Lyrics stay with us forever.
In 2018, Jay-Z said: “I said no to the Super Bowl, you need me, I don’t need you / Every night we in the end zone / tell the NFL we in stadiums too.” A year later, Jay-Z’s Roc Nation partnered with the NFL — for an unspecified amount of money we still don’t know — “to enhance the NFL’s live game experiences and to amplify the league’s social justice efforts.”
Since then, a lot of bad things have happened in the world of social and racial justice in America — and especially in the NFL. And as we’re in this moment in which the NFL has been rocked by Brian Flores’s 58-page class-action lawsuit against the league, Miami Dolphins, New York Giants, and the Denver Broncos alleging discrimination regarding his interview process, it’s beyond fair to ask:
Below is a list of a few really bad things that have happened to Black people when it comes to racial and social justice issues and the NFL ever since that fateful day when Jay-Z said, “we’ve moved past kneeling.”
• Roger Goodell informed us that he and the league had “moved on” from Colin Kaepernick after they attempted to throw a last-minute sham of a workout for him in Atlanta that was going to be closed to the media. Jay-Z was nowhere to be found.
• In the summer of 2020, due to the murders of Ahmaud Arbery, Breonna Taylor, and George Floyd, and the shooting of Jacob Blake, the entire sports world paused and took to one knee in peaceful protests. MLB and NHL players even kneeled, along with Nancy Pelosi. Jay-Z still hasn’t taken back his “kneeling” comments that were proven wrong.
• A group of celebrities put their money together to buy billionaire New England Patriots owner Bob Kraft — who once had prostitution charges against him — a brand-new Bentley for his 80th birthday. Jay-Z chipped in.
• When the NFL agreed to end race norming — the practice of adjusting test scores to account for the race or ethnicity of the test-taker — in their $1 billion settlement that was preventing Black players from receiving payouts they were rightfully owed, Jay-Z was silent.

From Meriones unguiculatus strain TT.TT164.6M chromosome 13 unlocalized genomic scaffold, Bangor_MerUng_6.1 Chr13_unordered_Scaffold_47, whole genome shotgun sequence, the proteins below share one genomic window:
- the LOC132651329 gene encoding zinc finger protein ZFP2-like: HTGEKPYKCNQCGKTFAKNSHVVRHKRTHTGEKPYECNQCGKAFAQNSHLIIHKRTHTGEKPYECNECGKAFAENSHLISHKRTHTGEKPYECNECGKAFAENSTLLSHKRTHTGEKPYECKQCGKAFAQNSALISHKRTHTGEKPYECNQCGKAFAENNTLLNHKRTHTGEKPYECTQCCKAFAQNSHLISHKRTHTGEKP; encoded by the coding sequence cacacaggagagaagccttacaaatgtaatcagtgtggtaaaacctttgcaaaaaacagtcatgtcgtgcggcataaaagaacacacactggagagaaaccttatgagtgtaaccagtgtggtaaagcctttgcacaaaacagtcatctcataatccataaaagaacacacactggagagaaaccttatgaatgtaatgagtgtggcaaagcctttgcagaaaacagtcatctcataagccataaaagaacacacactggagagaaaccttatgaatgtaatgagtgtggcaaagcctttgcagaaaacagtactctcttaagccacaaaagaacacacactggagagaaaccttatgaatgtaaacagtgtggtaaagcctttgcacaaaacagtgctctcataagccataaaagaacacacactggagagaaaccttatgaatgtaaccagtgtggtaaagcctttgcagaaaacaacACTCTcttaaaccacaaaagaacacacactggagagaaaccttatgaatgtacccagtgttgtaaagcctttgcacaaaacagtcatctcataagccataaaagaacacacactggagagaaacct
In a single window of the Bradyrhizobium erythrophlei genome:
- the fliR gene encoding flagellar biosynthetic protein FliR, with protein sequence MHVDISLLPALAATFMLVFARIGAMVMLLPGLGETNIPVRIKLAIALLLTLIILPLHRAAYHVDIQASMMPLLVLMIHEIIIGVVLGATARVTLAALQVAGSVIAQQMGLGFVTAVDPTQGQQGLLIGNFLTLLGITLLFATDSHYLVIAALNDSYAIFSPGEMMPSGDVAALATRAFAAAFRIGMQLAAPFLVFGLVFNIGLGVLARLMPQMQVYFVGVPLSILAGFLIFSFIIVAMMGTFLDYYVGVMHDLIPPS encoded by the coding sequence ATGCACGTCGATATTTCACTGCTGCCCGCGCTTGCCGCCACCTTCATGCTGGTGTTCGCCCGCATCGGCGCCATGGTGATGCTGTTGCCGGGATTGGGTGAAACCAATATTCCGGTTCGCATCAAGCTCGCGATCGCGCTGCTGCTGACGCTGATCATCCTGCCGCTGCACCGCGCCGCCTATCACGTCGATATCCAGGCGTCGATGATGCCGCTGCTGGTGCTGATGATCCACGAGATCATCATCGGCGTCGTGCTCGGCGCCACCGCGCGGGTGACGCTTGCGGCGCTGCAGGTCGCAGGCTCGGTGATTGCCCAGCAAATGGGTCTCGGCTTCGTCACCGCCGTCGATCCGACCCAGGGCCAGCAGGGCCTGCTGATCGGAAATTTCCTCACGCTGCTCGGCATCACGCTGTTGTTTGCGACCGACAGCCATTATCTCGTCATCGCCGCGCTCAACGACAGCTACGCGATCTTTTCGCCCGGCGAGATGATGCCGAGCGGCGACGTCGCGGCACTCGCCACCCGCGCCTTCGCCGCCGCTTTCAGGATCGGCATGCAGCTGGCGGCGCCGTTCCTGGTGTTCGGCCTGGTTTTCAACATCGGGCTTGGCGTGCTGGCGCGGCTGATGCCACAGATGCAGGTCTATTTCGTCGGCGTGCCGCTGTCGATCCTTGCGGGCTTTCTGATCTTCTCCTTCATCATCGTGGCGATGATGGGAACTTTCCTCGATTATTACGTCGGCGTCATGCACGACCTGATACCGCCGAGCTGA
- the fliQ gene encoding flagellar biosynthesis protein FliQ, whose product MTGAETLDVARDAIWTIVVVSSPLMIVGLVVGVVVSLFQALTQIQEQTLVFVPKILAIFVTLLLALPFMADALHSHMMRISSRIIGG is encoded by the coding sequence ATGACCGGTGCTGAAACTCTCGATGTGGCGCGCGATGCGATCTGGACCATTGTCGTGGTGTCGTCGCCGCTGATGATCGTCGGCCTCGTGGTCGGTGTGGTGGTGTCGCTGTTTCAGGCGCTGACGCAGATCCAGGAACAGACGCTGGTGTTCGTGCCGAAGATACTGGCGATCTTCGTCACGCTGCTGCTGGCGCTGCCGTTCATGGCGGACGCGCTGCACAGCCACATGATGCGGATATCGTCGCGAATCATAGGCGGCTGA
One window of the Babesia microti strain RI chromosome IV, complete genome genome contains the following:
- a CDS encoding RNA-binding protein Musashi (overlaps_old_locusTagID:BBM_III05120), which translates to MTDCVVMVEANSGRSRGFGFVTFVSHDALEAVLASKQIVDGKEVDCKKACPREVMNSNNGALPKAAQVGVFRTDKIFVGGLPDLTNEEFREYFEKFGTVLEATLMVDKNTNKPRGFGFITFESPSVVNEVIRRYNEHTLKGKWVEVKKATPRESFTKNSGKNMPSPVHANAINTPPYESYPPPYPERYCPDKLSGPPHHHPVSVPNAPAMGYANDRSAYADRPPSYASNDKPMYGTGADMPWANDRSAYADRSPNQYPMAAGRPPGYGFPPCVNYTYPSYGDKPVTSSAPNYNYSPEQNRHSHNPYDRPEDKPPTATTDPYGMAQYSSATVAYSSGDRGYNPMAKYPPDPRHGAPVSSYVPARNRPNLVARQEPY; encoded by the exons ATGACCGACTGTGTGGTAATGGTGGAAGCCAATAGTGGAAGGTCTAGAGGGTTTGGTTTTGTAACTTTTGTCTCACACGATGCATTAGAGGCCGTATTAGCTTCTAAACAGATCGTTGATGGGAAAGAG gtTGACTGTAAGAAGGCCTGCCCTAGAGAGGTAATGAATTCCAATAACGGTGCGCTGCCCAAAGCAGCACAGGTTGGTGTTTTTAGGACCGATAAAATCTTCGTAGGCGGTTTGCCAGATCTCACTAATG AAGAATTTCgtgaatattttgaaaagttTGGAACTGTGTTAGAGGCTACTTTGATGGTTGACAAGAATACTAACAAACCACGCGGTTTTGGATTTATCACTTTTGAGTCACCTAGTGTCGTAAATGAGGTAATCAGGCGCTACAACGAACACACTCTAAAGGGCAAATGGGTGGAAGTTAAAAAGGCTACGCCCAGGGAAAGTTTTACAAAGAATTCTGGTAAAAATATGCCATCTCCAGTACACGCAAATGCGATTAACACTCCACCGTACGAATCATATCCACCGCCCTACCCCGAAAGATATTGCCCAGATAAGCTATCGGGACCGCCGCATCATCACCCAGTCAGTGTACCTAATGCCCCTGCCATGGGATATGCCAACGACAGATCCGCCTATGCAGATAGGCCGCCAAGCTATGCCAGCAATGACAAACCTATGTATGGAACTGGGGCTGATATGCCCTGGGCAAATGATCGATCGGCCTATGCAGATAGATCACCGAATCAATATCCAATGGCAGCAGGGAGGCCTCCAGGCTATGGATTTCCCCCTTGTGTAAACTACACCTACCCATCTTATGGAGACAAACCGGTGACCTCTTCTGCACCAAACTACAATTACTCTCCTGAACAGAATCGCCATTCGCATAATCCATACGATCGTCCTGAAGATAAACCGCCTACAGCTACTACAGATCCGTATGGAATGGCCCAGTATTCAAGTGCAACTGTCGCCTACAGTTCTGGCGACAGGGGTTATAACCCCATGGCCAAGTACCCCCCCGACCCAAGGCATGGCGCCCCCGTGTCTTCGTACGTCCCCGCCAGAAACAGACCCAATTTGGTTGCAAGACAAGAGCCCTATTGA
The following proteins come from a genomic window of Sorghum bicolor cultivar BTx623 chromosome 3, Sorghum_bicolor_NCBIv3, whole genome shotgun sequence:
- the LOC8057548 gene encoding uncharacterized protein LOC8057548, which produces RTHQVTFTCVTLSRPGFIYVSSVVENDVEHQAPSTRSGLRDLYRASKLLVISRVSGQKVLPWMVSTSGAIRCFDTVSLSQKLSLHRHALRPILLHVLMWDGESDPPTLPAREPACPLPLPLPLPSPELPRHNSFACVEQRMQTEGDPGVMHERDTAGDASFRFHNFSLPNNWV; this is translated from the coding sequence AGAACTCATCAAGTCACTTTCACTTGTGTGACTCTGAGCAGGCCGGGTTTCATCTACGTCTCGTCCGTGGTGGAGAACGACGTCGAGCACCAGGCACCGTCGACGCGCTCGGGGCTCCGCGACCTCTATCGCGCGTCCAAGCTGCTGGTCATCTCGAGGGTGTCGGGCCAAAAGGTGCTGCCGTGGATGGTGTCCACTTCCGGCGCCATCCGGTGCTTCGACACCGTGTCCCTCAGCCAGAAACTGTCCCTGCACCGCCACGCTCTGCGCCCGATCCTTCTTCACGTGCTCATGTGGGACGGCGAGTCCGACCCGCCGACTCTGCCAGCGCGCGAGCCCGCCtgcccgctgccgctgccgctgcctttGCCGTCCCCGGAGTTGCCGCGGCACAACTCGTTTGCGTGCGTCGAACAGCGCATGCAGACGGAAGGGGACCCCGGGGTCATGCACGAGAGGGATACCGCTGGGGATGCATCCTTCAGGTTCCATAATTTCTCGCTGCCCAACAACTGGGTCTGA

• Jon Gruden got fired because his old emails proved that he was racist, homophobic, and a misogynist. He made comments about NFL Players Association president DeMaurice Smith — a Black man — in 2011 when he said, “Dumboriss Smith has lips the size of michellin [sic] tires.” Everybody had something to say about this, except Jay-Z.
• At this moment when Brian Flores and Hue Jackson are discussing the plight of Black head coaches in the NFL which has been an issue for decades, we’re still waiting on Jay-Z to do something.
In the name of balance, for all the people that still choose to be in denial about how Jay-Z’s partnership with the NFL is nothing more than a selfish business/power move instead of an “uplifting gesture” he portrays it to be for Black America — I want to point out that in 2020, Jay-Z helped Mississippi inmates file two lawsuits about the horrendous conditions they were being forced to live in. He’s also probably played a huge role in reaching out to his friends Dr. Dre, Snoop Dogg, Eminem, Mary J. Blige, and Kendrick Lamar to have them perform in the Blackest Super Bowl Halftime of all time
But, if that’s all we can really point to as accomplishments from him getting a “seat at the table,” then what was it all for? Because if you think this is “inspiring change,” I’m here to inform you that it’s not. And to think, all of this started with Jay-Z bragging about the NFL on a song. No wonder he’s trying to get lawmakers to pass a bill that will block rap lyrics from being used in court.